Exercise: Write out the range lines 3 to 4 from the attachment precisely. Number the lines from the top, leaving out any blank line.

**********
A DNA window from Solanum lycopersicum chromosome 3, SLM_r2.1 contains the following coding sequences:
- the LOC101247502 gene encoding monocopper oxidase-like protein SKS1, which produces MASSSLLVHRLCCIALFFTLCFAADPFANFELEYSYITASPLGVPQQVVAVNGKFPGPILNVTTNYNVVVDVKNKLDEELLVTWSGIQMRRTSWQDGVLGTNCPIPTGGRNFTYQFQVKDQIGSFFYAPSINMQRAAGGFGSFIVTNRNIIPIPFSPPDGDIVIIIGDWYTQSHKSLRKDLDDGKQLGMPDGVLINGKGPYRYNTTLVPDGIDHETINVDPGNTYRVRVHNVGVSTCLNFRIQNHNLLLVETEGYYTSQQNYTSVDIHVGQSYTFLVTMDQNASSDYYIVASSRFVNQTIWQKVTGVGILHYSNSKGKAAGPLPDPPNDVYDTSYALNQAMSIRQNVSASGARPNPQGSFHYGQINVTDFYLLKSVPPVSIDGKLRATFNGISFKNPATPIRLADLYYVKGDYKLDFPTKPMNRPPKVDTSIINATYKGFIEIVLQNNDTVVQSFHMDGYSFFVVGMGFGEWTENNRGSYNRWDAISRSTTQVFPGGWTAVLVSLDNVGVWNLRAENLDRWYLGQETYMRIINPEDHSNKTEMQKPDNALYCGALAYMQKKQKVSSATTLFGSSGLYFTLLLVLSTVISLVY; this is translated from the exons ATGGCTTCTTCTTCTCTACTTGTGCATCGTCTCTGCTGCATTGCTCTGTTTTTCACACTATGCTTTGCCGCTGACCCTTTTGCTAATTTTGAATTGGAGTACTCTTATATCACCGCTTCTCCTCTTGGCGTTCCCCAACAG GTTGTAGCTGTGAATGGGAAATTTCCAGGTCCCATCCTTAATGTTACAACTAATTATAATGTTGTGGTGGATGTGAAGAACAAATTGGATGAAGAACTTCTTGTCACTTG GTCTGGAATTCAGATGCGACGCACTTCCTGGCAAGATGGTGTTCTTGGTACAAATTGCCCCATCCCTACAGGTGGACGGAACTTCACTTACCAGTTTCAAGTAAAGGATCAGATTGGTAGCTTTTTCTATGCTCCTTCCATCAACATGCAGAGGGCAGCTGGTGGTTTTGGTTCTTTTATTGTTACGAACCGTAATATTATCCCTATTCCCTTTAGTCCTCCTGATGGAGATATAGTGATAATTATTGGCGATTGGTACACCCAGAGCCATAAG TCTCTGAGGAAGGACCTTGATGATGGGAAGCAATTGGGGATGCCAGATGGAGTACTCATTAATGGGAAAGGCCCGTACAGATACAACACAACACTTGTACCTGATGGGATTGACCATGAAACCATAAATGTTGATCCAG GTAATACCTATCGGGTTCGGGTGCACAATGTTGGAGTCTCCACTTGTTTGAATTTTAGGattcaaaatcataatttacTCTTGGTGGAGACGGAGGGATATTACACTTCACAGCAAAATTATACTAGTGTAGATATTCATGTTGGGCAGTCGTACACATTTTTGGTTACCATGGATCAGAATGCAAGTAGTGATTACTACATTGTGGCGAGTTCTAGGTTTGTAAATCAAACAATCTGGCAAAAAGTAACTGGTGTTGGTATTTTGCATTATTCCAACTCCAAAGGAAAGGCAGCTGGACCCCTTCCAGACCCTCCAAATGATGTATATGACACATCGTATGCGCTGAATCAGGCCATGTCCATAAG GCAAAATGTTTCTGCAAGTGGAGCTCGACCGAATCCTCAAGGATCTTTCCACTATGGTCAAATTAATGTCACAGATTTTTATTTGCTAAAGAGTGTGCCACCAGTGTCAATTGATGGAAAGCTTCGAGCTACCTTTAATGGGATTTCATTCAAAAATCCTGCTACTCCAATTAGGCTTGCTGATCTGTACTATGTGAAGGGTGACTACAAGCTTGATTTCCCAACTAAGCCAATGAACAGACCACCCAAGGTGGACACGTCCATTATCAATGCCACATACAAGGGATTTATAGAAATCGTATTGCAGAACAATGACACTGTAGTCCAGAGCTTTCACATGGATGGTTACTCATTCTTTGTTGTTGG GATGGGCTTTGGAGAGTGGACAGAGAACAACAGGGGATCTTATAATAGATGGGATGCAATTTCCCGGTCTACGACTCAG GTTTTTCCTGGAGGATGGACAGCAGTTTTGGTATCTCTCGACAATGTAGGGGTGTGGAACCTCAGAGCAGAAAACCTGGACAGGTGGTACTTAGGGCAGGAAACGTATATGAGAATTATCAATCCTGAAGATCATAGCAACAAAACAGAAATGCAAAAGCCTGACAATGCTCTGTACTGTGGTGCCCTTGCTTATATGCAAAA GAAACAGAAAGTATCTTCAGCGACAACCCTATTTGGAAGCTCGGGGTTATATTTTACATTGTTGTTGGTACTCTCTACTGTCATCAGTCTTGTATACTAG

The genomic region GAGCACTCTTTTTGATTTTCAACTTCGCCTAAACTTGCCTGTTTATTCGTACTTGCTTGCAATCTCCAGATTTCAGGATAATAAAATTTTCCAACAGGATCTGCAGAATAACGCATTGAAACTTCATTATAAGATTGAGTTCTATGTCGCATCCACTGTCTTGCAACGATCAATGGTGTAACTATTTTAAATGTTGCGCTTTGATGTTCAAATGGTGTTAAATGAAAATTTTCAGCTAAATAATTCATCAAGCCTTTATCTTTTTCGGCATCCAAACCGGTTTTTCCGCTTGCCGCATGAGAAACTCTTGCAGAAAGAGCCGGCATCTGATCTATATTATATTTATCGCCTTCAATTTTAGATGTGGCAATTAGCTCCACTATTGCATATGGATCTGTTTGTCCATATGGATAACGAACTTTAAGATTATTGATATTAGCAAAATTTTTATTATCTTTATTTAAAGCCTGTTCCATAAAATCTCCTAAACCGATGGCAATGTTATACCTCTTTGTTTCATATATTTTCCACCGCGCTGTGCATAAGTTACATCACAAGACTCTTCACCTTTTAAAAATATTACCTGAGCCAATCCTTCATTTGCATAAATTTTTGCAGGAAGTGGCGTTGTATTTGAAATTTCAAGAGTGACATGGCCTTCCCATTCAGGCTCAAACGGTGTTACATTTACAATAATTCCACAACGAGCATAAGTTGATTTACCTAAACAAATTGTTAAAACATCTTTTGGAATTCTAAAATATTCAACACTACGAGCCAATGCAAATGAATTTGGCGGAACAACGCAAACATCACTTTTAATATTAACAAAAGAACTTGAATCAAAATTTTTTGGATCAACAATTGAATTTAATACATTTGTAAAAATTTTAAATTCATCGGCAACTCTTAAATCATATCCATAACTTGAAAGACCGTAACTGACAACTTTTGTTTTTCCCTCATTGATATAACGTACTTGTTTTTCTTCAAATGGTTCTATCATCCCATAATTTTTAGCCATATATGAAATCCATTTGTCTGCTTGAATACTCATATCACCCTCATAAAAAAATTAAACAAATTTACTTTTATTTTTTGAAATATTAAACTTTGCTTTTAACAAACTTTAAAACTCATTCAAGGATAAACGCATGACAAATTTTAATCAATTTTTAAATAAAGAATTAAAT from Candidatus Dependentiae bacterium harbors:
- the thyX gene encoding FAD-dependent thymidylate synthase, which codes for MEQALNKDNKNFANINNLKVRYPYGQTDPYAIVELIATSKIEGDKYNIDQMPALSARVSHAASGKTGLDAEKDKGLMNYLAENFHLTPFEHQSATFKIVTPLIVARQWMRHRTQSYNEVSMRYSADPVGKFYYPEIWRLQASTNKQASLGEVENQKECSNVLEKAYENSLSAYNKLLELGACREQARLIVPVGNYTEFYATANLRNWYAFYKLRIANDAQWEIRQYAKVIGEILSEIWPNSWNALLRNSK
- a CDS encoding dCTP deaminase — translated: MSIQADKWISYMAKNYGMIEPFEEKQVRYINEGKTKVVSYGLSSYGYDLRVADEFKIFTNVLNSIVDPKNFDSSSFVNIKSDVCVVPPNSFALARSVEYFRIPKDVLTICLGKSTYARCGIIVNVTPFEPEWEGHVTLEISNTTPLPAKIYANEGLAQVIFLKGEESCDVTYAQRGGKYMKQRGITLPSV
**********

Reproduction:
The genomic region GAGCACTCTTTTTGATTTTCAACTTCGCCTAAACTTGCCTGTTTATTCGTACTTGCTTGCAATCTCCAGATTTCAGGATAATAAAATTTTCCAACAGGATCTGCAGAATAACGCATTGAAACTTCATTATAAGATTGAGTTCTATGTCGCATCCACTGTCTTGCAACGATCAATGGTGTAACTATTTTAAATGTTGCGCTTTGATGTTCAAATGGTGTTAAATGAAAATTTTCAGCTAAATAATTCATCAAGCCTTTATCTTTTTCGGCATCCAAACCGGTTTTTCCGCTTGCCGCATGAGAAACTCTTGCAGAAAGAGCCGGCATCTGATCTATATTATATTTATCGCCTTCAATTTTAGATGTGGCAATTAGCTCCACTATTGCATATGGATCTGTTTGTCCATATGGATAACGAACTTTAAGATTATTGATATTAGCAAAATTTTTATTATCTTTATTTAAAGCCTGTTCCATAAAATCTCCTAAACCGATGGCAATGTTATACCTCTTTGTTTCATATATTTTCCACCGCGCTGTGCATAAGTTACATCACAAGACTCTTCACCTTTTAAAAATATTACCTGAGCCAATCCTTCATTTGCATAAATTTTTGCAGGAAGTGGCGTTGTATTTGAAATTTCAAGAGTGACATGGCCTTCCCATTCAGGCTCAAACGGTGTTACATTTACAATAATTCCACAACGAGCATAAGTTGATTTACCTAAACAAATTGTTAAAACATCTTTTGGAATTCTAAAATATTCAACACTACGAGCCAATGCAAATGAATTTGGCGGAACAACGCAAACATCACTTTTAATATTAACAAAAGAACTTGAATCAAAATTTTTTGGATCAACAATTGAATTTAATACATTTGTAAAAATTTTAAATTCATCGGCAACTCTTAAATCATATCCATAACTTGAAAGACCGTAACTGACAACTTTTGTTTTTCCCTCATTGATATAACGTACTTGTTTTTCTTCAAATGGTTCTATCATCCCATAATTTTTAGCCATATATGAAATCCATTTGTCTGCTTGAATACTCATATCACCCTCATAAAAAAATTAAACAAATTTACTTTTATTTTTTGAAATATTAAACTTTGCTTTTAACAAACTTTAAAACTCATTCAAGGATAAACGCATGACAAATTTTAATCAATTTTTAAATAAAGAATTAAAT from Candidatus Dependentiae bacterium harbors:
- the thyX gene encoding FAD-dependent thymidylate synthase, which codes for MEQALNKDNKNFANINNLKVRYPYGQTDPYAIVELIATSKIEGDKYNIDQMPALSARVSHAASGKTGLDAEKDKGLMNYLAENFHLTPFEHQSATFKIVTPLIVARQWMRHRTQSYNEVSMRYSADPVGKFYYPEIWRLQASTNKQASLGEVENQKECSNVLEKAYENSLSAYNKLLELGACREQARLIVPVGNYTEFYATANLRNWYAFYKLRIANDAQWEIRQYAKVIGEILSEIWPNSWNALLRNSK